Government ownership gets thorny, already

It’s obvious that government ownership of General Motors and Chrysler is going to bring up all kinds of thorny issues and unwanted pressure on how the companies will be run. But the feds haven’t even acquired their shares yet and already the two companies are getting heat from Washington.

At Senate hearings yesterday, GM CEO Fritz Henderson and Chrysler President Jim Press had to justify why they plan to cut 1,100 and 789 dealerships, respectively. West Virginia Democrat Jay Rockefeller said, “I don’t believe that companies should be allowed to take taxpayers dollars for a bailout and then leave local dealers and customers to fend for themselves with no real notice and no real help,” according to USA Today.

This whole issue is wrongheaded on so many levels. First and foremost, the advisors hired by the Treasury Department’s Auto Task Force told both companies that they had too many dealers. The outsize retail networks are expensive to support. By fighting over a shrinking number of customers, many of the dealers that some in the Senate hope to save weren’t profitable. Money losing dealers can’t keep top sales people and managers, nor can they go the extra mile for customers. Retail is like ground war and the Big Three (yes, Ford, too) have been losing it for years. A smaller but healthier retail network will make them stronger.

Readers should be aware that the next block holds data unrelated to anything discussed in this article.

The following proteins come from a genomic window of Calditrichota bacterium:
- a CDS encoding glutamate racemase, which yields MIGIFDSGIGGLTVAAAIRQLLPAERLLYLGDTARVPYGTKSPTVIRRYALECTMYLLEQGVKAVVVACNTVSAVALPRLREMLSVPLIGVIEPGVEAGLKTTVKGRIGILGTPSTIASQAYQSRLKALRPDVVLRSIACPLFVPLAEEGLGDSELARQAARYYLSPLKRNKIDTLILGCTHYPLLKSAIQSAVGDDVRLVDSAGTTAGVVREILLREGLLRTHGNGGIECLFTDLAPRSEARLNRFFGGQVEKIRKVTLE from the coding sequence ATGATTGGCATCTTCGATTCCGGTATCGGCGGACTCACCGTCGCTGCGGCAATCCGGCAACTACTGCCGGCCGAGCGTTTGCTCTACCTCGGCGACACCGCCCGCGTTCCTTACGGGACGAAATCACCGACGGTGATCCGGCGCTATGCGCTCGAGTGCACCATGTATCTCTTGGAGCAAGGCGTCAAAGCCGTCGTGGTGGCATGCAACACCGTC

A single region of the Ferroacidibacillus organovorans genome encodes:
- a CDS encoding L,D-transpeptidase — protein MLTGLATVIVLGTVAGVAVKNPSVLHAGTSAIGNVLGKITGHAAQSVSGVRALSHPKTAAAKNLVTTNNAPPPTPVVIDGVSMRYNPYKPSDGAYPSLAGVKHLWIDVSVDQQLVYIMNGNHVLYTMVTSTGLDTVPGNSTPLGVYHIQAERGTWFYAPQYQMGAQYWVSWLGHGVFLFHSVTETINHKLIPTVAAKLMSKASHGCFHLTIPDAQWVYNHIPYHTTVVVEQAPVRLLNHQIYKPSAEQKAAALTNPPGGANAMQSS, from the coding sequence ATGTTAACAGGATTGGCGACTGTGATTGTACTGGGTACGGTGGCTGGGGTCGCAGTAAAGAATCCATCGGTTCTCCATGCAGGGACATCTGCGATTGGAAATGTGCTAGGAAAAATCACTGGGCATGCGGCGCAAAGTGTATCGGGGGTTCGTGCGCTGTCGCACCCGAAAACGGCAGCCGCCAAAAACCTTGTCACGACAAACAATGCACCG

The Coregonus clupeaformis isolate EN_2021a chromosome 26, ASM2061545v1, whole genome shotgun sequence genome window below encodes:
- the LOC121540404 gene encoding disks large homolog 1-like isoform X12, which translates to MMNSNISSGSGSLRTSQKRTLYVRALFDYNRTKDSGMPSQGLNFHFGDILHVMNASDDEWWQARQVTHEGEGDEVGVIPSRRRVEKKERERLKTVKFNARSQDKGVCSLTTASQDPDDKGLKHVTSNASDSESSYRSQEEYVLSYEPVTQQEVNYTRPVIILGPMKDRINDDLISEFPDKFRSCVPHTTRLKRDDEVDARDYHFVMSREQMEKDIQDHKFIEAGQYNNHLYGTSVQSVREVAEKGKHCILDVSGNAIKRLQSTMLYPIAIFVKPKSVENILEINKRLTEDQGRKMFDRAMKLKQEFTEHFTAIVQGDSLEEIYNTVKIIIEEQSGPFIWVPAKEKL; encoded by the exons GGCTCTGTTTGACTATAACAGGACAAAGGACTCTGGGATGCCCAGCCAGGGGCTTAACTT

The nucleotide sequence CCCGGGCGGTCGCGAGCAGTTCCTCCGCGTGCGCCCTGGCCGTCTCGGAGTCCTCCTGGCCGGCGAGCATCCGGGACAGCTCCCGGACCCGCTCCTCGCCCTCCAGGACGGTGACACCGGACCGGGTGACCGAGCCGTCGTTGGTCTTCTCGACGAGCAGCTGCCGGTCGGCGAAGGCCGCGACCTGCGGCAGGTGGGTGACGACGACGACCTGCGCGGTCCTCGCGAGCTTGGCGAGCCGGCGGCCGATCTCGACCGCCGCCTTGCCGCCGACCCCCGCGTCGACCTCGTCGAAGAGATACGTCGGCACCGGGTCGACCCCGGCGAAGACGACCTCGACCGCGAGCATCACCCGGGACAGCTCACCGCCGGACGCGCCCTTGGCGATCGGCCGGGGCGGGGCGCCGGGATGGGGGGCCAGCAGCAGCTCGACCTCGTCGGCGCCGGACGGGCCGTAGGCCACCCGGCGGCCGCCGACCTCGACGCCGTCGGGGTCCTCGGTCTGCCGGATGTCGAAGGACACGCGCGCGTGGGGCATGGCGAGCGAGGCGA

Even worse than that, with the opponents of government ownership crying “socialism” without the lease bit of prompting, we have members of Congress saying that the companies should preserve dealers that don’t fit the new business plan just because GM and Chrysler are getting government funds. Well, President Obama has been pretty clear. Helping these two automakers will preserve jobs, but not every job. Keeping dealers afloat because the companies received government funds is tantamount to putting them on the dole. It’s bad business.

If GM and Chrysler relent to Congress and preserve some of the dealers that they intend to cut, it will set a terrible precedent. What happens if they want to close a plant? Will senators and representatives complain to the White House or the carmakers to preserve jobs in their locales? It’s very possible. Having the government, union and bondholders all owning a piece of these companies is complex enough. The future boards and management teams of these two companies need Congressional interference in running their businesses like the government needs more debt. It’s time to back off.

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